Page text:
For my work on looking at overland connections between Rome and Ravenna in the seventh and eighth centuries, I had a little bit of pre-existing data. Key to the sort of spatial analysis that I do is assessing the difficulty of human movement through the environment. For this piece I used a few specific input factors. The most important was terrain, for which I used the Italian Istituto Nazionale di Geofisica e Vulcanologia’s Digital Elevation Model (DEM). I factored in hydrology through Stanford’s DIVA-GIS’s vector data. Finally, for some of the more cosmetic parts of the mapping, I used data from the International Hydrographic Organization and the free resources on Natural Earth. It’s all quite basic geopysical data, but I am aware that at its source it was not collected for scientific or academic purposes but by government intelligence and mapping agencies. That I’m also using it for looking at military connections and communications is at least somewhat fitting, I suppose. Much of DIVA’s data, for example, is derived from publically available data from the United States’ National Imagery and Mapping Agency, now called the National Geospatial-Intelligence Agency and part of the Department of Defense.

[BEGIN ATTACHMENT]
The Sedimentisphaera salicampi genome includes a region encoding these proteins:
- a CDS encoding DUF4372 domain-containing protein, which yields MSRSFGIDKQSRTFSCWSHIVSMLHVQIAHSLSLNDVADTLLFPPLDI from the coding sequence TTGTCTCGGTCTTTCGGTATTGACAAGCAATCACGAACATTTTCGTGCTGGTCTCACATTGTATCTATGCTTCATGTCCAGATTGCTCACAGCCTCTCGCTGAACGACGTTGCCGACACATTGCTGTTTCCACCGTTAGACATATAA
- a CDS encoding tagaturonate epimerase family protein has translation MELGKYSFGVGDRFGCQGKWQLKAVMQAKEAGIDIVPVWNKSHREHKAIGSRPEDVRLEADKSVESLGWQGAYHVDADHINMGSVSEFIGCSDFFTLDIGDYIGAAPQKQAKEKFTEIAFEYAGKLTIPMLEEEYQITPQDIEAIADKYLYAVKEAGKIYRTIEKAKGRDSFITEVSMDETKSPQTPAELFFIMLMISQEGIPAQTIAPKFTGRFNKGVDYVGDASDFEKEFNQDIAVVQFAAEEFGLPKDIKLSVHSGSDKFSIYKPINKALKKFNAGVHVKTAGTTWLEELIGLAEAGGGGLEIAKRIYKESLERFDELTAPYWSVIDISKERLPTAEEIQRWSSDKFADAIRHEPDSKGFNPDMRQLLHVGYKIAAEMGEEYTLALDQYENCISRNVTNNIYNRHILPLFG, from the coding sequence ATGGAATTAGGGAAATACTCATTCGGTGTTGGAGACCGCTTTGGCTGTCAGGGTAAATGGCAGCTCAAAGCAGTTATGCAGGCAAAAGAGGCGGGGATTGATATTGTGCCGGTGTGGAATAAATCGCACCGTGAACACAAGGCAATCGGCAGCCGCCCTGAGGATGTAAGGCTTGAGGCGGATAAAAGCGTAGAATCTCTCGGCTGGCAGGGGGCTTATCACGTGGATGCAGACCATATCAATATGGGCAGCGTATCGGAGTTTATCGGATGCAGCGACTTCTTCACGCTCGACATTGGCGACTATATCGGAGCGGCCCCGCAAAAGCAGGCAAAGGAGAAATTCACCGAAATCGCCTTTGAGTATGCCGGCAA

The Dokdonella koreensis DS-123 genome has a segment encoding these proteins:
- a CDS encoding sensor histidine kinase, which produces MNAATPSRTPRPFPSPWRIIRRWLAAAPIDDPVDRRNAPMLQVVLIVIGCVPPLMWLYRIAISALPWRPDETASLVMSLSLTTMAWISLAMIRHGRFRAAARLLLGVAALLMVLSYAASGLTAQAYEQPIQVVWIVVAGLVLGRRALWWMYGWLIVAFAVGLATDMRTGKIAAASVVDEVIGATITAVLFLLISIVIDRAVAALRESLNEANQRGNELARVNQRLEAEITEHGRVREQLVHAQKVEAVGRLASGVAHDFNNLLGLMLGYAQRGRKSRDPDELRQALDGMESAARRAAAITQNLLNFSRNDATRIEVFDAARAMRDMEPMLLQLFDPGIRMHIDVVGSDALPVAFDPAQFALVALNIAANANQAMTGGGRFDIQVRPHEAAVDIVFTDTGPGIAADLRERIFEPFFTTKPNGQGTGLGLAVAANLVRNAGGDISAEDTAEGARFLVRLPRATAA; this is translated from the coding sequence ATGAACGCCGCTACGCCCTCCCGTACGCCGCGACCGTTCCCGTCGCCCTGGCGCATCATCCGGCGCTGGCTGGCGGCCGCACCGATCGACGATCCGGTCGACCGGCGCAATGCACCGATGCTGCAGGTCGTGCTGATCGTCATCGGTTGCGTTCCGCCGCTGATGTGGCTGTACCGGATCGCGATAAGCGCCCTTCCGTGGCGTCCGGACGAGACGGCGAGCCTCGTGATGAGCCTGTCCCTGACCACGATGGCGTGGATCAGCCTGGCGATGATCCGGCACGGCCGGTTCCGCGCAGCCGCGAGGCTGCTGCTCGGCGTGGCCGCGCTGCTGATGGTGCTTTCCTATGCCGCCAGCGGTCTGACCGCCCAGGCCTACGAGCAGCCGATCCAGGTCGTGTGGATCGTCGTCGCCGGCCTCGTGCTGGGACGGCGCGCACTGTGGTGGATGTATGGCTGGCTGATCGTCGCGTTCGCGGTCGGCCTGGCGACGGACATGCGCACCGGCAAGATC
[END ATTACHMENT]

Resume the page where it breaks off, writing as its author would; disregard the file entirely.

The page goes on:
Other parts of the data I had to make myself. One of the most difficult was establishing rough border lines between East Roman territorial holdings and the Langobard polities. Medieval borders are rarely clear, but these were particularly problematic. I wanted to test routes both within approximate Roman territory and outside. Existing maps were however a problem, and it strikes me as more than a little convenient that the Duchy of Spoleto’s seventh-century borders match those of the seventeenth-century duchy, which I doubt very much. I raised some reservations about this in my article in Studies in Late Antiquity.

- What was the process of processing and transforming raw data into structured data? Which digital tools, software and methods were used and for what?